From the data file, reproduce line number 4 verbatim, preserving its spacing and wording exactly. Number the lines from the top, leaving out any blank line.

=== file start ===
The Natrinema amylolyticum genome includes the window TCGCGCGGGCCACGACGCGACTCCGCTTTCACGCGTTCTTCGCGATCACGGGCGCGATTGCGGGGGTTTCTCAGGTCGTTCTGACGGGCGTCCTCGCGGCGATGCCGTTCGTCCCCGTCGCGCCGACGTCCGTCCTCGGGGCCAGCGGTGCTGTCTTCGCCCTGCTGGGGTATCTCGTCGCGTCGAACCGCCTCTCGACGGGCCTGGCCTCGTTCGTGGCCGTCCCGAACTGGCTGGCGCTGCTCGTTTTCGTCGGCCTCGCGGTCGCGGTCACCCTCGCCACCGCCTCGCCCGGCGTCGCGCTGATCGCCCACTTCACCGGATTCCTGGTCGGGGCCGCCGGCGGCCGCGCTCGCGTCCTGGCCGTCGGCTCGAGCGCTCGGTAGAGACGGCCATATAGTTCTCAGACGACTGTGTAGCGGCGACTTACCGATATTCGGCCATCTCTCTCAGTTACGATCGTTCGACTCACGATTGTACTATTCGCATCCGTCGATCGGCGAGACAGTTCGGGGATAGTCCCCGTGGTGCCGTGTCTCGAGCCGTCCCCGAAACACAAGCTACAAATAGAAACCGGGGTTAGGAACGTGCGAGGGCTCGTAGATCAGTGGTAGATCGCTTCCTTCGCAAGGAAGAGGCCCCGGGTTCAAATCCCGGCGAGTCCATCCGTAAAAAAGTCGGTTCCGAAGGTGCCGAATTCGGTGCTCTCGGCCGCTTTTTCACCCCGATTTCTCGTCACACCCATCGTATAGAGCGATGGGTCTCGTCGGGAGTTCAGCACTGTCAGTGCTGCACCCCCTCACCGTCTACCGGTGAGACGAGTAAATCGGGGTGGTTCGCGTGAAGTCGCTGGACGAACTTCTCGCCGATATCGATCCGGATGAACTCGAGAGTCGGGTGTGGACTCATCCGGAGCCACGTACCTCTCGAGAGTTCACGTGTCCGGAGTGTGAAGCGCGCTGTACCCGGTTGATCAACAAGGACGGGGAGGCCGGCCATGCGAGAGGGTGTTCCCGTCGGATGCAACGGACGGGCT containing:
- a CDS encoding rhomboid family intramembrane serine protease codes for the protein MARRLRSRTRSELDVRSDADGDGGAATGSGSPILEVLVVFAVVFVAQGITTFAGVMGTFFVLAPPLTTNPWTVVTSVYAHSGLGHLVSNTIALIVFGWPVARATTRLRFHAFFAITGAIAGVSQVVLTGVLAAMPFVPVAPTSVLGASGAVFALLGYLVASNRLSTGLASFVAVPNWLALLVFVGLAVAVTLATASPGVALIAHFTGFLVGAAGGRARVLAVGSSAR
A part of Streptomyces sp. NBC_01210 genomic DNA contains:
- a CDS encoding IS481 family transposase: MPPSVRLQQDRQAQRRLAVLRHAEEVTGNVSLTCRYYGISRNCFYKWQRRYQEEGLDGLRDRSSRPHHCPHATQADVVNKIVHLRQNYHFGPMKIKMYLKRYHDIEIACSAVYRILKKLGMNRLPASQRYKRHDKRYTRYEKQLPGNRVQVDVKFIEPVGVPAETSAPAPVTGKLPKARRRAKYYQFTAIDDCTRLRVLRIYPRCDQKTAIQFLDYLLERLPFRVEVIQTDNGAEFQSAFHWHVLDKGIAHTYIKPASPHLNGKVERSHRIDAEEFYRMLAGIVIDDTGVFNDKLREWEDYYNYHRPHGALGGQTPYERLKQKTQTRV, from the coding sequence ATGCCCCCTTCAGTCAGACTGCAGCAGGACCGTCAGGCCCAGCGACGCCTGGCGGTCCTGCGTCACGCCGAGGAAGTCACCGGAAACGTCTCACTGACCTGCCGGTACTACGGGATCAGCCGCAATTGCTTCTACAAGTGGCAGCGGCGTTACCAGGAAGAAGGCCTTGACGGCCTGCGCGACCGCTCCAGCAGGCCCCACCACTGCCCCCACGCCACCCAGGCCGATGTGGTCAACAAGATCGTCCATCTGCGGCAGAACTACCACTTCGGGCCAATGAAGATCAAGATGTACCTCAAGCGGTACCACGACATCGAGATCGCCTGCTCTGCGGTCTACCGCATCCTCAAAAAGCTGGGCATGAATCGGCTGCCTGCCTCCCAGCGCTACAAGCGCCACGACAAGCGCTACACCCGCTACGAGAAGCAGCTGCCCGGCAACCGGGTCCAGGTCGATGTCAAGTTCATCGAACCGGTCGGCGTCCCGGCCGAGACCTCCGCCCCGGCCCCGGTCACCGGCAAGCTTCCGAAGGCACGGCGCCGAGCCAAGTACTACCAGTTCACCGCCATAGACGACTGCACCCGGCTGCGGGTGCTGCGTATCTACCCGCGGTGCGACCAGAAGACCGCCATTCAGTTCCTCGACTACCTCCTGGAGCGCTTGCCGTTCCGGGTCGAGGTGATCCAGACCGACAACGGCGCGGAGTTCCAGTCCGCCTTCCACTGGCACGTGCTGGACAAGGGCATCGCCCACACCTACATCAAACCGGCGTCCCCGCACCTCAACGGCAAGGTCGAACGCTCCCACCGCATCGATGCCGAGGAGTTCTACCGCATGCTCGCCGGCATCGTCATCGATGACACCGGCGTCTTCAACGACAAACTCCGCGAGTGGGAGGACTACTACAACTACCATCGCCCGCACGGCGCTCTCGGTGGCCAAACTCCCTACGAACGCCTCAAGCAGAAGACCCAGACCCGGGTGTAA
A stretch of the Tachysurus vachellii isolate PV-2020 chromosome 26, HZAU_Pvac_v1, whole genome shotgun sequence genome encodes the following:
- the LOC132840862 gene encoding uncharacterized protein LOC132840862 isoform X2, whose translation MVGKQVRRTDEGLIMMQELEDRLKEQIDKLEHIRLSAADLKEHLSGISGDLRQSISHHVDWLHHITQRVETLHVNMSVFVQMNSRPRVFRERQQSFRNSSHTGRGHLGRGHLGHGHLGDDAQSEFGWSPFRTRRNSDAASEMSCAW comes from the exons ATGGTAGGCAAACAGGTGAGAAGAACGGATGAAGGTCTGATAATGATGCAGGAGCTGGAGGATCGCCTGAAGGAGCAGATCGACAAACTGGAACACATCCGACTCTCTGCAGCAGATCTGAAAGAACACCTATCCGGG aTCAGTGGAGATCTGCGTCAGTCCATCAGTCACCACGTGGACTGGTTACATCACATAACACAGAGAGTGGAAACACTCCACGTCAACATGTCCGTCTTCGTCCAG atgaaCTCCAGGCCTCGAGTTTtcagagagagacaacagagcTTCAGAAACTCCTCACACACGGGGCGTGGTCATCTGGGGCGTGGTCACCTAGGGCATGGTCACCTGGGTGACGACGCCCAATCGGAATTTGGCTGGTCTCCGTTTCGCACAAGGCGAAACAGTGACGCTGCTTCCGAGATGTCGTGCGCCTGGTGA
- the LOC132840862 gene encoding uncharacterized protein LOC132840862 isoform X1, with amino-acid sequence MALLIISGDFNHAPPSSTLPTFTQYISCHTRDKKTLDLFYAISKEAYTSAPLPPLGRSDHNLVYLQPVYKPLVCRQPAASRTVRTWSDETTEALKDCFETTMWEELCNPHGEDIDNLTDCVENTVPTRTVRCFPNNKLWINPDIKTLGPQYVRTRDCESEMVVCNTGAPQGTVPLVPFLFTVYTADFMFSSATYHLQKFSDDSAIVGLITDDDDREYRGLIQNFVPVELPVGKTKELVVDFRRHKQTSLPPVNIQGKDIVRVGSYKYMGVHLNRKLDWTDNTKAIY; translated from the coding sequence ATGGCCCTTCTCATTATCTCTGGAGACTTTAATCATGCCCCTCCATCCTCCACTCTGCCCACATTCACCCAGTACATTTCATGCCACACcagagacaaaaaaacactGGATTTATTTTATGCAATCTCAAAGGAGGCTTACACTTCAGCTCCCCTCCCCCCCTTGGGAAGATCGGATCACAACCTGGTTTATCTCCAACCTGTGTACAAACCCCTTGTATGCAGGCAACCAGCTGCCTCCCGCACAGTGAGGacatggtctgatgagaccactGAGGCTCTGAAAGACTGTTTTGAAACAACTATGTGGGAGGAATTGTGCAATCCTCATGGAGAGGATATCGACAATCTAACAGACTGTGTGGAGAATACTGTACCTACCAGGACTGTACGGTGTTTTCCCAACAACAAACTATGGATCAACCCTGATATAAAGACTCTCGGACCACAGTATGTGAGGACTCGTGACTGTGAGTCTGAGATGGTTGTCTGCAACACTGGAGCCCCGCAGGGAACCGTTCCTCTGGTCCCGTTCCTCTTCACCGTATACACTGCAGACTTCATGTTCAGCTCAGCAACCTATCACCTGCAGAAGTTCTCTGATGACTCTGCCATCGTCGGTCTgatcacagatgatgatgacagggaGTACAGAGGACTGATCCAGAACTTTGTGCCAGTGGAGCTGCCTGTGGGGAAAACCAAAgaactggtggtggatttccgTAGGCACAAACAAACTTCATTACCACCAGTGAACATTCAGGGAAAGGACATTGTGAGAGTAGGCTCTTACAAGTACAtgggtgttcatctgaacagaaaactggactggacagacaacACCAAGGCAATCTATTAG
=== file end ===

- a CDS encoding IS481 family transposase: MPPSVRLQQDRQAQRRLAVLRHAEEVTGNVSLTCRYYGISRNCFYKWQRRYQEEGLDGLRDRSSRPHHCPHATQADVVNKIVHLRQNYHFGPMKIKMYLKRYHDIEIACSAVYRILKKLGMNRLPASQRYKRHDKRYTRYEKQLPGNRVQVDVKFIEPVGVPAETSAPAPVTGKLPKARRRAKYYQFTAIDDCTRLRVLRIYPRCDQKTAIQFLDYLLERLPFRVEVIQTDNGAEFQSAFHWHVLDKGIAHTYIKPASPHLNGKVERSHRIDAEEFYRMLAGIVIDDTGVFNDKLREWEDYYNYHRPHGALGGQTPYERLKQKTQTRV, from the coding sequence ATGCCCCCTTCAGTCAGACTGCAGCAGGACCGTCAGGCCCAGCGACGCCTGGCGGTCCTGCGTCACGCCGAGGAAGTCACCGGAAACGTCTCACTGACCTGCCGGTACTACGGGATCAGCCGCAATTGCTTCTACAAGTGGCAGCGGCGTTACCAGGAAGAAGGCCTTGACGGCCTGCGCGACCGCTCCAGCAGGCCCCACCACTGCCCCCACGCCACCCAGGCCGATGTGGTCAACAAGATCGTCCATCTGCGGCAGAACTACCACTTCGGGCCAATGAAGATCAAGATGTACCTCAAGCGGTACCACGACATCGAGATCGCCTGCTCTGCGGTCTACCGCATCCTCAAAAAGCTGGGCATGAATCGGCTGCCTGCCTCCCAGCGCTACAAGCGCCACGACAAGCGCTACACCCGCTACGAGAAGCAGCTGCCCGGCAACCGGGTCCAGGTCGATGTCAAGTTCATCGAACCGGTCGGCGTCCCGGCCGAGACCTCCGCCCCGGCCCCGGTCACCGGCAAGCTTCCGAAGGCACGGCGCCGAGCCAAGTACTACCAGTTCACCGCCATAGACGACTGCACCCGGCTGCGGGTGCTGCGTATCTACCCGCGGTGCGACCAGAAGACCGCCATTCAGTTCCTCGACTACCTCCTGGAGCGCTTGCCGTTCCGGGTCGAGGTGATCCAGACCGACAACGGCGCGGAGTTCCAGTCCGCCTTCCACTGGCACGTGCTGGACAAGGGCATCGCCCACACCTACATCAAACCGGCGTCCCCGCACCTCAACGGCAAGGTCGAACGCTCCCACCGCATCGATGCCGAGGAGTTCTACCGCATGCTCGCCGGCATCGTCATCGATGACACCGGCGTCTTCAACGACAAACTCCGCGAGTGGGAGGACTACTACAACTACCATCGCCCGCACGGCGCTCTCGGTGGCCAAACTCCCTACGAACGCCTCAAGCAGAAGACCCAGACCCGGGTGTAA